"Sze brings together disparate realms of experience---astronomy, botany, anthropology, Taoism--and observes their correspondences with an exuberant attentiveness."--The New Yorker
"Sze's poems seem dazzled and haunted by patterns."--The Washington Post
Quipu was a tactile recording device for the pre-literate Inca, an assemblage of colored knots on cords. In his eighth collection of poetry, Arthur Sze utilizesquipu as a unifying metaphor, knotting and stringing luminous poems that move across cultures and time, from elegy to ode, to create a precarious splendor.
Revelation never comes as a fern uncoiling
Long admired for his poetic fusions of science, history, and anthropology, inQuipu, Sze's lines and language are taut and mesmerizing, nouns can become verbs--"where is passion that orchids the body?"--and what appears solid and -stable may actually be fluid and volatile.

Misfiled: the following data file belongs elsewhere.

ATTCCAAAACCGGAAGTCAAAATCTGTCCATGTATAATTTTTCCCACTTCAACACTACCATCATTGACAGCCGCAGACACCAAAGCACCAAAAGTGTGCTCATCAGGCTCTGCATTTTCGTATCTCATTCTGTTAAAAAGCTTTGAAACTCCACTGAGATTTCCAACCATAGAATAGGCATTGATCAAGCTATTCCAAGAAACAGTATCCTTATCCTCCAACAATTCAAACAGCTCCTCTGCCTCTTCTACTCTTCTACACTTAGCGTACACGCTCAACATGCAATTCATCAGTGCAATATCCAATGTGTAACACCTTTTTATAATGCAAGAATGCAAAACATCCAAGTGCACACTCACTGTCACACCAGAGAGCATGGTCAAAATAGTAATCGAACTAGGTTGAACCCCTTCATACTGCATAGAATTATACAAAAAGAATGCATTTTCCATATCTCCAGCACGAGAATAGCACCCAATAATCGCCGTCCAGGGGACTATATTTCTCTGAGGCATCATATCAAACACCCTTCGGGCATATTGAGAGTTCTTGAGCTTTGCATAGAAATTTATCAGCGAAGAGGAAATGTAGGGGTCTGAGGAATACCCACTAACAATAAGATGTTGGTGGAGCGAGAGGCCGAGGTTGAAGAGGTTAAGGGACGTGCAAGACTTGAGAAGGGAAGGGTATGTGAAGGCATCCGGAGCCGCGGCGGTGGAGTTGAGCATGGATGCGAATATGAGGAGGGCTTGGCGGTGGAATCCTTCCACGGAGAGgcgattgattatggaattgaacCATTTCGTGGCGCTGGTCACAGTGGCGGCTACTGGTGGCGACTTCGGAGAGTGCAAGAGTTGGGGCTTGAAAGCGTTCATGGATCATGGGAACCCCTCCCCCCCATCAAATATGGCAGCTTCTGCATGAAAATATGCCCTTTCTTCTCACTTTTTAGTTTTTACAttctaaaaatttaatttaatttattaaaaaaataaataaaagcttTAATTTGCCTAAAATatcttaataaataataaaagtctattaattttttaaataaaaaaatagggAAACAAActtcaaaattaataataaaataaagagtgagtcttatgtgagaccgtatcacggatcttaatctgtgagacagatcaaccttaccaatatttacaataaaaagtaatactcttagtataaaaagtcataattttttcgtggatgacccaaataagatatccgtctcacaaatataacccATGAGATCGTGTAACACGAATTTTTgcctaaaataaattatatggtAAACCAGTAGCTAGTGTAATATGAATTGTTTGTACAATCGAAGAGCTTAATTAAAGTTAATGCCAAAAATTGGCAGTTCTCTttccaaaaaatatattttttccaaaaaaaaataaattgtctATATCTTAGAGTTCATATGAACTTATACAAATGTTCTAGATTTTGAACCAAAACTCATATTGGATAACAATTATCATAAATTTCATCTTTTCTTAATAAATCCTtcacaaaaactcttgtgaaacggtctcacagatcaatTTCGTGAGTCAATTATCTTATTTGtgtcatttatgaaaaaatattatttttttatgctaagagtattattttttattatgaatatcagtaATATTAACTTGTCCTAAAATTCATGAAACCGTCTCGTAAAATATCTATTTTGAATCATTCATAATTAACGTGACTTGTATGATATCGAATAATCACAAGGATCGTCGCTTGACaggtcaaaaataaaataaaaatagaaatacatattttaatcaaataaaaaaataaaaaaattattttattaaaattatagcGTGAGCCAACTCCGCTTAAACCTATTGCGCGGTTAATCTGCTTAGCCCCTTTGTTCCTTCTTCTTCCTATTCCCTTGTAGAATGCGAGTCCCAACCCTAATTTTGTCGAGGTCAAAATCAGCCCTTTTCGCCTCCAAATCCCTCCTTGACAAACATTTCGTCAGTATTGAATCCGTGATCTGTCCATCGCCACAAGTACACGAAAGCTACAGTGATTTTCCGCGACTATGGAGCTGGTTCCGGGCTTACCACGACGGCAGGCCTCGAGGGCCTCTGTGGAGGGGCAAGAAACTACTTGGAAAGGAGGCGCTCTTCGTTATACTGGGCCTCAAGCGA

A point of exhaustion can become a point of renewal:
Arthur Sze is the author of eight books of poetry and a volume of translations. He is the recipient of an Asian American Literary Award, a Lannan Literary Award, and fellowships from the Witter Bynner Foundation and the National Endowment for the Arts. He teaches at the Institute of American Indian Arts and lives in New Mexico.
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QuipuUser Review - Not Available - Book Verdict
A quipu is an assemblage of variegated, knotted cords used by the ancients for recording and calculation. In metaphorically applying the possibilities of the quipu to poetry, Sze (The Redshifting Web ... Read full review